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April 3, 1997

Blood drive scheduled for April 8

Pitt's staff blood drive will be April 8 from 8 a.m. to 2 p.m. in the galleria area of Forbes Quadrangle and on the 15th floor of the Biomedical Science Tower.

Appointments are available by calling Staff Association Council (SAC) program and planning committee chairperson Gwen Watkins at 383-1628. Although appointments are preferred, walk-ins also will be accepted.

Donors are especially needed after major holidays, Sue Barclay of the Central Blood Bank told SAC at its March meeting, because most people are too busy to donate at such times.

Barclay also filled in SAC on the procedures for donating blood, starting with the fact that it does not hurt.

"Some people feel a slight pinch, but most don't feel a thing," Barclay said.

The body contains 10-12 pints of blood. Donors give less than one pint, according to Barclay. It generally takes 5-12 minutes to make a donation; a person can donate every 56 days.

The minimum age for donating is 17. There is no maximum age limit. A person also must weight at least 103 pounds and be in generally good health.

In the past, some people were not allowed to donate blood because they were on medication. That is no longer the case, according to Barclay. Most medicines, including those for high blood pressure and allergies, are acceptable and will not disqualify a person from donating blood, she said.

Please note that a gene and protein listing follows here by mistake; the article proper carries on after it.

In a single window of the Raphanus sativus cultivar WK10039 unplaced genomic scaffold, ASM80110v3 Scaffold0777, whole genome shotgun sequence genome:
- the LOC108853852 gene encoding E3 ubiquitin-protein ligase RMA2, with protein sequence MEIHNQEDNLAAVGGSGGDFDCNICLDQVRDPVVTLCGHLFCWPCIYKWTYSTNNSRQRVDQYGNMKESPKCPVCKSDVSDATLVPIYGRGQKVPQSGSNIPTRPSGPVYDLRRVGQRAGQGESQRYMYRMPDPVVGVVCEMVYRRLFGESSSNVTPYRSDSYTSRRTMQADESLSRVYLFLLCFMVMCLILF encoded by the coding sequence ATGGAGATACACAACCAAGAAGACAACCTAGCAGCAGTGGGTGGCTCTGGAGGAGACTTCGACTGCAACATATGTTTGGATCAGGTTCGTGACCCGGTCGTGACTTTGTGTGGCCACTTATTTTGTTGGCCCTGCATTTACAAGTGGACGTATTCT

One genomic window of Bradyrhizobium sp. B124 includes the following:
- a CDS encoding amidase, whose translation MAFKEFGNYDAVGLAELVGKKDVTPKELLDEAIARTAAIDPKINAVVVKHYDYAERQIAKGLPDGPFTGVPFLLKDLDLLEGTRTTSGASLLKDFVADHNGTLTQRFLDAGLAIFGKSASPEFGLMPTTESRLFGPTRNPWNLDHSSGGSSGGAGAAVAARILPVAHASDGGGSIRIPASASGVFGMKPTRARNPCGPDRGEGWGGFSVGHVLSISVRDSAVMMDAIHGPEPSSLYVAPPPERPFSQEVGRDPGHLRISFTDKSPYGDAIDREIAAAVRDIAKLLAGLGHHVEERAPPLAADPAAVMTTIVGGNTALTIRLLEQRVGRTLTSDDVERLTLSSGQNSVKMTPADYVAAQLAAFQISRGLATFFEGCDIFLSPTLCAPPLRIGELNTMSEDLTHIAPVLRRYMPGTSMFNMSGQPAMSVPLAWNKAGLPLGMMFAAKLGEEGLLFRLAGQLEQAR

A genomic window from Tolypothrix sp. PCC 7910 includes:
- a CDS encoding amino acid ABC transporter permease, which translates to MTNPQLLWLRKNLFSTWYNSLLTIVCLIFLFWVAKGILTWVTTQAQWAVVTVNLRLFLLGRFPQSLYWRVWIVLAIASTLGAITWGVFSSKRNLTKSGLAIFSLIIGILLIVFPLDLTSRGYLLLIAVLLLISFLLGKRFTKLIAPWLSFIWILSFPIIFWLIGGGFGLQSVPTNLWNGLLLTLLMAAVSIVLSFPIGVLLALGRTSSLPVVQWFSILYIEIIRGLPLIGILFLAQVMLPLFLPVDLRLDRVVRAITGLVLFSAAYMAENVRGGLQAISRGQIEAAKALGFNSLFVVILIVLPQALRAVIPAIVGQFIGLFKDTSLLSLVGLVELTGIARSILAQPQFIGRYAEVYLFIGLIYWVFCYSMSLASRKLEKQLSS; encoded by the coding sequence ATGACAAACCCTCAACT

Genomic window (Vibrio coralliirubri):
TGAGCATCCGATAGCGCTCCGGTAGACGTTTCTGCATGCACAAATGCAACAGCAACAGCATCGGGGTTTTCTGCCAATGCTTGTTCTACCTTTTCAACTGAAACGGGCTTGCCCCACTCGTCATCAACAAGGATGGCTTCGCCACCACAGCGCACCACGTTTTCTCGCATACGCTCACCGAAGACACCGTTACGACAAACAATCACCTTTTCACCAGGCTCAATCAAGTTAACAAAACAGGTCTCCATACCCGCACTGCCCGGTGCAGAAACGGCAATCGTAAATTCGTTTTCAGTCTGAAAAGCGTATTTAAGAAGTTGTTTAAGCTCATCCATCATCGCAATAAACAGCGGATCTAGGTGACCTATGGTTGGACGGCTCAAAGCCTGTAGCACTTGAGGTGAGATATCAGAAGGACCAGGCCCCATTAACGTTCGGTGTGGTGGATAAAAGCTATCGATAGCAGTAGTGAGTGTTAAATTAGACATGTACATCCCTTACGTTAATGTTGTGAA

Individuals who cannot donate blood include those who have tested positive for hepatitis or jaundice of unknown cause after age 11; have had a malignancy other than skin cancer within the past 10 years; are intravenous drug users not under a doctor's care or are at risk for AIDS.

A person may be temporarily barred from donating blood because of the flu, a sore throat, a fever, an infection or disease requiring prescribed medication, having had mononucleosis with the past six months or a blood transfusion within the past year.

Individuals also may be barred from making a donation if they have been pregnant within the past six weeks or have had a sexually transmitted disease in the past year.

The donation process begins with registration, during which information such as a person's name and address is taken. That is followed by a mini-physical, including temperature, pulse and blood pressure.

After the physical, a drop of blood is taken from the donor and tested to determine if the donor is anemic, then the donor's medical history is privately reviewed. All information is strictly confidential.

A snack and beverage is served to replace the volume of liquid lost during the donation. After 15 minutes, the donor can return to his or her job.

–Mike Sajna

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